Bidirectional Ventricular Tachycardia (BVT)

Bidirectional ventricular tachycardia (BVT) is a rare ventricular dysrhythmia characterised by a beat-to-beat alternation of the frontal QRS axis. It is most commonly associated with severe digoxin toxicity

  • In the example below, you can see the QRS axis shifts 180 degrees from left to right with each alternate beat
  • Another possible pattern is alternating left and right bundle-branch block (see Figure 2 in the paper by Smith et al)
ECG Bidirectional Ventricular Tachycardia 2
Bidirectional ventricular tachycardia: Note alternating QRS axis with each beat

Causes

ECG Examples
Example 1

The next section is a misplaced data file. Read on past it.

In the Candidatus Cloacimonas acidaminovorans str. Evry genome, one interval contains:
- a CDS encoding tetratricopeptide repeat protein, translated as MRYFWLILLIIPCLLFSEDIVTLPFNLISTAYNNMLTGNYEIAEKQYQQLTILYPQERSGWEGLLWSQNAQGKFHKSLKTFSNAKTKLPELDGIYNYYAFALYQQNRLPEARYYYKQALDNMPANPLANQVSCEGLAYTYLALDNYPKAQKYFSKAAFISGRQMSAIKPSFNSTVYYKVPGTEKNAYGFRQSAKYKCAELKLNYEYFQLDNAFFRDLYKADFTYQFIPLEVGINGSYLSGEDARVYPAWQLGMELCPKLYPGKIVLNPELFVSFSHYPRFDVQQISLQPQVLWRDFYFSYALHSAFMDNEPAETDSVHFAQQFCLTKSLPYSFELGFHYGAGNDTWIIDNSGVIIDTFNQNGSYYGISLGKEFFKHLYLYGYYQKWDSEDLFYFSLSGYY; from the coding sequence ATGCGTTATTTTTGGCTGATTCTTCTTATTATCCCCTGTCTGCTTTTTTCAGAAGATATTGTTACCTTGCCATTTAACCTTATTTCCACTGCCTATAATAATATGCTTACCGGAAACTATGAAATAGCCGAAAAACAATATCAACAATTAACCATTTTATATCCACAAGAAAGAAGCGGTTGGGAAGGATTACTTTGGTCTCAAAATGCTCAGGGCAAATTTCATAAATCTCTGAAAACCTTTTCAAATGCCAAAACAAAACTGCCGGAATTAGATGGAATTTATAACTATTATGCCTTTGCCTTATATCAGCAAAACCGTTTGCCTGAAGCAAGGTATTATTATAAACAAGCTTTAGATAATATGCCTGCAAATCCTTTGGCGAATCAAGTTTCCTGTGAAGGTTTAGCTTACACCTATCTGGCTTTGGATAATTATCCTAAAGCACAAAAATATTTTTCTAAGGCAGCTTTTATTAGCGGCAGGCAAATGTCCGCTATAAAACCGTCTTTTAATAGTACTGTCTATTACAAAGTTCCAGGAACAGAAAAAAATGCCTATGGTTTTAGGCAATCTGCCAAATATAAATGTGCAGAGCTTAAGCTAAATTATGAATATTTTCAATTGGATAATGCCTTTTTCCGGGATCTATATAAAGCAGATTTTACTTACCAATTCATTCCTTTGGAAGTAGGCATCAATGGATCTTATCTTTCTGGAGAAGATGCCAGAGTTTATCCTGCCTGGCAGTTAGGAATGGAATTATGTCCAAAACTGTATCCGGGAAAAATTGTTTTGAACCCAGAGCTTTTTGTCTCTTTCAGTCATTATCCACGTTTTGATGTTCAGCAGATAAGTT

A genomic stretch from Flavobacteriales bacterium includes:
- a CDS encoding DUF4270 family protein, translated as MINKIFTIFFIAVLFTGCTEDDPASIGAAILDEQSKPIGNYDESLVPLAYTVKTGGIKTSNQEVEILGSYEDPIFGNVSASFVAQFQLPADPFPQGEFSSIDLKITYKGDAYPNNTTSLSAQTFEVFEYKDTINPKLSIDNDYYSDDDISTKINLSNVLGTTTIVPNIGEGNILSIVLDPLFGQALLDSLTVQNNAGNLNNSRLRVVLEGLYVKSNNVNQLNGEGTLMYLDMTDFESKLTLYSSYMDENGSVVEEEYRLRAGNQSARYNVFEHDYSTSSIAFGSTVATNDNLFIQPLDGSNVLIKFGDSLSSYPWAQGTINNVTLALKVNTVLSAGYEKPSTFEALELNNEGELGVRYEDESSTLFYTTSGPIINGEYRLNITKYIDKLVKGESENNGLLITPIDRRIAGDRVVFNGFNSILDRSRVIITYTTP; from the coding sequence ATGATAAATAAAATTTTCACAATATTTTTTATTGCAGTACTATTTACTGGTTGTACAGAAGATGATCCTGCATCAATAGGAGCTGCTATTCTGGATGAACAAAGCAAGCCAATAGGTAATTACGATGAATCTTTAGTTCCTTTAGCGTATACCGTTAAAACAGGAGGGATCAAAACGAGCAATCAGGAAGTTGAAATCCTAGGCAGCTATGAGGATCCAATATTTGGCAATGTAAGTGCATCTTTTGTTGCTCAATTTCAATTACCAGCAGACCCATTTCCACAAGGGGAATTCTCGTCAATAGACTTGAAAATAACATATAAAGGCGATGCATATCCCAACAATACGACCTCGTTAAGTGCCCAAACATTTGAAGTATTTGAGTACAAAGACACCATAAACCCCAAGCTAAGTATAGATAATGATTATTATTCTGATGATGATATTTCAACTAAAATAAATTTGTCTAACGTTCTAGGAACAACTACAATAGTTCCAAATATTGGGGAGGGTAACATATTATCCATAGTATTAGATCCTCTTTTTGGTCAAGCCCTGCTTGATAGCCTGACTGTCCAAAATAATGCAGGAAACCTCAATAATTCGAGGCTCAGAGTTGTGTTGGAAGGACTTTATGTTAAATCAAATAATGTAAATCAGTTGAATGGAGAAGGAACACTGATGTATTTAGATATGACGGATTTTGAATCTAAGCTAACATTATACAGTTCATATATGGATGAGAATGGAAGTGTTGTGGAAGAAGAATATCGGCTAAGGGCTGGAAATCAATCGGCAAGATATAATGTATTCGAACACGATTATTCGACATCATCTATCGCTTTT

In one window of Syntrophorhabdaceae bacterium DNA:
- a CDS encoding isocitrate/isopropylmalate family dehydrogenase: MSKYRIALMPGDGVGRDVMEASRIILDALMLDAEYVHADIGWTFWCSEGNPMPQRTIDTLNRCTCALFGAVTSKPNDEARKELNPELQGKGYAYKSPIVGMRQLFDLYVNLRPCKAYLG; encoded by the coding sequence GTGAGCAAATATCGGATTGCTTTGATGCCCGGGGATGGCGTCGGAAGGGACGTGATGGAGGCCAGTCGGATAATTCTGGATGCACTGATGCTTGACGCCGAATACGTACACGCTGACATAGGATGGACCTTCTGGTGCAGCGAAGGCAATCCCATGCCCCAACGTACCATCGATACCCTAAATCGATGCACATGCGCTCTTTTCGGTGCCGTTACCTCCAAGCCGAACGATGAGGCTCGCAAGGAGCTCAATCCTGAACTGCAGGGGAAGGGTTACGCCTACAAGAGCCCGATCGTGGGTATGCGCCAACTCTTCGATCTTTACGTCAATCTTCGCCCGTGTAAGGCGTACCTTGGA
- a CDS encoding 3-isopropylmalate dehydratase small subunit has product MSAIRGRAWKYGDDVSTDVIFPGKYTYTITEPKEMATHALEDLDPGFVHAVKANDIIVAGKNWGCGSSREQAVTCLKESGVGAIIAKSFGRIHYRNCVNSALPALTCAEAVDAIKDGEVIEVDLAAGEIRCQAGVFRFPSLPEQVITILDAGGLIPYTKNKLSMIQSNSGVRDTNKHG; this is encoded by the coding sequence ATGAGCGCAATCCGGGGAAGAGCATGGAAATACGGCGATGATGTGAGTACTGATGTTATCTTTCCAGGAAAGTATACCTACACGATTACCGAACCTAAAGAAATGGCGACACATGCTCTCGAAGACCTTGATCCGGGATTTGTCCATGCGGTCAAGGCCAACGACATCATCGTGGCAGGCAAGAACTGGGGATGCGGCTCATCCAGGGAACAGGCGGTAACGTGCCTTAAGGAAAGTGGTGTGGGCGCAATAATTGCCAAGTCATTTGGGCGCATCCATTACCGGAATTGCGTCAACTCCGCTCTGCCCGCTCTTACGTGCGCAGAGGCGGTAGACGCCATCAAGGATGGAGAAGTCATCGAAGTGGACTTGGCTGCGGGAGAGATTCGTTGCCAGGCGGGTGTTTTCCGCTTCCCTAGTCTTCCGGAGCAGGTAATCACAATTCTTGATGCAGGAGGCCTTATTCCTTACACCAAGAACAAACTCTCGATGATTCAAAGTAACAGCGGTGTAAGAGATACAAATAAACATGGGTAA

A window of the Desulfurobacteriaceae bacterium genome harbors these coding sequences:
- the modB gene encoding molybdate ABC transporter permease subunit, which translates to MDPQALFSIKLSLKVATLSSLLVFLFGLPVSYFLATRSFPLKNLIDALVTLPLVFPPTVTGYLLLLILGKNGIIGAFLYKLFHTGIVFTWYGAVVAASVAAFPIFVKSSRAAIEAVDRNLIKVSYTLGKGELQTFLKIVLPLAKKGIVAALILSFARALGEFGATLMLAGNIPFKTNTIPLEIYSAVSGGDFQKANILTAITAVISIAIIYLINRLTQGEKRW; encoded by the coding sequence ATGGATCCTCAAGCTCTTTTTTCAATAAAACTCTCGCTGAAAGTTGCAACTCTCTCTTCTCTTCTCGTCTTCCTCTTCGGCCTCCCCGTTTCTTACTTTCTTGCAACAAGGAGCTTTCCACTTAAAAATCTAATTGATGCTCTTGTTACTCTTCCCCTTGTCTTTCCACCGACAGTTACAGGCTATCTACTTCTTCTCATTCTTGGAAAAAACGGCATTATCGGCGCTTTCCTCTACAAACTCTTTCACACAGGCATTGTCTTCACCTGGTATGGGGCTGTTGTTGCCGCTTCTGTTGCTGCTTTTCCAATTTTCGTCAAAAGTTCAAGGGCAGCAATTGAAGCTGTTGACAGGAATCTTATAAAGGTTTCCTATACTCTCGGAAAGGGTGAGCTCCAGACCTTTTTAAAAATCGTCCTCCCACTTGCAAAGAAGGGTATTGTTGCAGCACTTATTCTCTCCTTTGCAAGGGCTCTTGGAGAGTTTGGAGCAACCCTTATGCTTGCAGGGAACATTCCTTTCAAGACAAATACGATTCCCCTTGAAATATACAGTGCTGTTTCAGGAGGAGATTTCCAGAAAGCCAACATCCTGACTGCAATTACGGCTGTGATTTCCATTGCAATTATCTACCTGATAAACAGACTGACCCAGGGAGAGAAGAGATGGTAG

ECG Bidirectional Ventricular Tachycardia BVT 3
  • Multifocal ectopy and bidirectional VT secondary to digoxin poisoning

Example 2
  • Bidirectional VT due to digoxin toxicity

Example 3

Exercise stress test in a patient with CPVT:

  • Progressively worsening ventricular arrhythmias are observed during exercise
  • Typical bidirectional VT develops after 1 minute of exercise with a sinus heart rate of approximately 120 beats per minute
  • Arrhythmias rapidly recede during recovery


References

Advanced Reading

Online

Textbooks


LITFL Further Reading

ECG LIBRARY

Electrocardiogram

Emergency Physician in Prehospital and Retrieval Medicine in Sydney, Australia. He has a passion for ECG interpretation and medical education | ECG Library |

MBBS (UWA) CCPU (RCE, Biliary, DVT, E-FAST, AAA) Adult/Paediatric Emergency Medicine Advanced Trainee in Melbourne, Australia. Special interests in diagnostic and procedural ultrasound, medical education, and ECG interpretation. Editor-in-chief of the LITFL ECG Library. Twitter: @rob_buttner

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